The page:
As an example,Don Coryell was not shy about suggesting he invented the whole “Air Coryell”concept including numbered passing tree routes. Neither was Sid Gillman, though he used other terms to describe it.The friends of Coryell and those of Gillman have done neither a favor by diminishing the contributions of the other to what Gillman-protoge Al Davis calls the Big Pass game. Apparantly Gillman thought no one ever saw Hamp Pool’s playbook (which he got from Clark Shaughnessey, including the numbered pass routes and letter designations of x and y receivers) which Pool published as “Fly-T Football” and left behind when Gillman inherited his office at the Rams. Coryell always downplayed the cross-fertilization of his staff at San Diego State and Gillman’s staff (including Davis)when they shared the same stadium. The results were, if not revolutionary, a major contribution to passing pffense.It was not unlike the colaboration of Halas with Shaughnessey before he left for Stanford. The results were similar.

    2.You ought to write a comparison of your divide concept and Air Coryell’s “F post.”

    3.Like most contempory writers Layden calls all old direct snap offenses “the single wing,” as if they were all sprung from the same roots — a discription Yost would found offensive and Rockne would have laughed at. Warner would be even more amused.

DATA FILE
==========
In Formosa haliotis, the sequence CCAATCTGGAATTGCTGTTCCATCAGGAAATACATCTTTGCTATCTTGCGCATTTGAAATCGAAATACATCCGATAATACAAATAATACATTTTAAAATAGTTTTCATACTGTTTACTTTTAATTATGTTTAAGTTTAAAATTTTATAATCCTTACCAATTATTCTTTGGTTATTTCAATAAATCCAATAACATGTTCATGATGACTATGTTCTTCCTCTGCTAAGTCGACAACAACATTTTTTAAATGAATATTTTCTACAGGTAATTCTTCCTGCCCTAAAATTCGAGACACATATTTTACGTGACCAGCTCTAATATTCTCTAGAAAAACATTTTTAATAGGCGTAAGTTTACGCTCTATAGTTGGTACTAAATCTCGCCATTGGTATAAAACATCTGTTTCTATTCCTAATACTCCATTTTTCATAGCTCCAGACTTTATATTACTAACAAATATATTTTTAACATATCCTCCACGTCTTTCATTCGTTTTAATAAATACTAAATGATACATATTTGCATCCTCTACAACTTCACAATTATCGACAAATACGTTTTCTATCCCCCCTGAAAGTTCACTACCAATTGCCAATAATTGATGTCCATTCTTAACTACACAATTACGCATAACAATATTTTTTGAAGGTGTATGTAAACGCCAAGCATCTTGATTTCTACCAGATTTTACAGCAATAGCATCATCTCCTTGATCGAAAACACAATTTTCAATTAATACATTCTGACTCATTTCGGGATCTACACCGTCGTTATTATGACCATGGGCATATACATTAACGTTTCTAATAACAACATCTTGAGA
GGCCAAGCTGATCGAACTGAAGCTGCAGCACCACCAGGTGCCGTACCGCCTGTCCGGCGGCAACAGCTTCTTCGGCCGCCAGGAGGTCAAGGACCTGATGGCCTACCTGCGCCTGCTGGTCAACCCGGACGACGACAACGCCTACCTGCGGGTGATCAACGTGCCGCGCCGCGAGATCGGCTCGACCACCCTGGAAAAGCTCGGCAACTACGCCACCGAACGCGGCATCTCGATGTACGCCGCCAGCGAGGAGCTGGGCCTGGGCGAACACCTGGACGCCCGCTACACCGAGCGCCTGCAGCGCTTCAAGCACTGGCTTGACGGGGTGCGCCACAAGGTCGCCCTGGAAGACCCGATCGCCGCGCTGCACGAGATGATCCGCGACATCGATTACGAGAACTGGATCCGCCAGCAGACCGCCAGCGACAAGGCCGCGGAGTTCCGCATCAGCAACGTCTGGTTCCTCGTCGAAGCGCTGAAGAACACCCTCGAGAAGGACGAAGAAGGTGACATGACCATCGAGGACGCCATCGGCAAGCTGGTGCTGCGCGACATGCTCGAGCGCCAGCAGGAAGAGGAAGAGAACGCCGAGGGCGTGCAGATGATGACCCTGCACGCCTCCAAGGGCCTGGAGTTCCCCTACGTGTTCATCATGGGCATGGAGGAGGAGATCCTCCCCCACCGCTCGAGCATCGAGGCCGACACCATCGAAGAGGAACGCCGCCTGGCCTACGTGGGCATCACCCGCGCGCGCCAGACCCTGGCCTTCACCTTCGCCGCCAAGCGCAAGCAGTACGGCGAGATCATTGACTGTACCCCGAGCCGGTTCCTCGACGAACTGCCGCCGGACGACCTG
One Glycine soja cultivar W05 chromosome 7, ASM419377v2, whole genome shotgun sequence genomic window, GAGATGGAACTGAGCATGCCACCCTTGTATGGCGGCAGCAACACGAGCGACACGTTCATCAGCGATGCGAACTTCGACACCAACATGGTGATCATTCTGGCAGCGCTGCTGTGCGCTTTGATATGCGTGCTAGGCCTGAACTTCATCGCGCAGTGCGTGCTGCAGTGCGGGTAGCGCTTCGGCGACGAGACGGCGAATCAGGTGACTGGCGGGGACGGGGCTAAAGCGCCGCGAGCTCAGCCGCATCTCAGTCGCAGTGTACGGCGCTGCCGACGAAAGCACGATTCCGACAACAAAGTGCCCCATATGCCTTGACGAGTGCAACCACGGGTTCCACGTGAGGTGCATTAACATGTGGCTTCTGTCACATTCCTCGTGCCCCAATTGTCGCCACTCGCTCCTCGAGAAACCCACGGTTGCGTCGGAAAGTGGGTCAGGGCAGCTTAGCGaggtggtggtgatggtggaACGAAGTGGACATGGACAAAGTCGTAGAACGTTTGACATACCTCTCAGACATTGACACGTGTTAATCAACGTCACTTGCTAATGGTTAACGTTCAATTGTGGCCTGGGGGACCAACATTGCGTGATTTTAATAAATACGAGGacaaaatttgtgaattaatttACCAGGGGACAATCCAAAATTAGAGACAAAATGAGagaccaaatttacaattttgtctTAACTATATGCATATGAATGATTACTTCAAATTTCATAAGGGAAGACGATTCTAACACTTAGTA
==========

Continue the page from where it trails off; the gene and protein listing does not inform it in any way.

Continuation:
4.Finally Layden’s discription of the “invention” of the zone read concept completely omits any reference to what we all saw (if we are over 30) with our own eyes in 1992 and 1993. Bobby Bowden, Mark Richt, and Charlie Ward won a national title and a Heisman trophy by reviving an old concept from Rockne’s Box offense that Bowden had learned at Alabama and Samford. They just did not slap a label on it.
    Layden does note that Rich Rodriguez and his quarterback at Glenville State were experimenting simultanously with a similar concept.Four years later Rodriguez and Tommy Bowden hooked up and took the zone read to Tulane and Clemson. The rest is history, but we ought to remember what Urban Meyer says in his jacket blurb, “Coaches today are getting too much credit for formations and offenses that were dreamed up years ago.”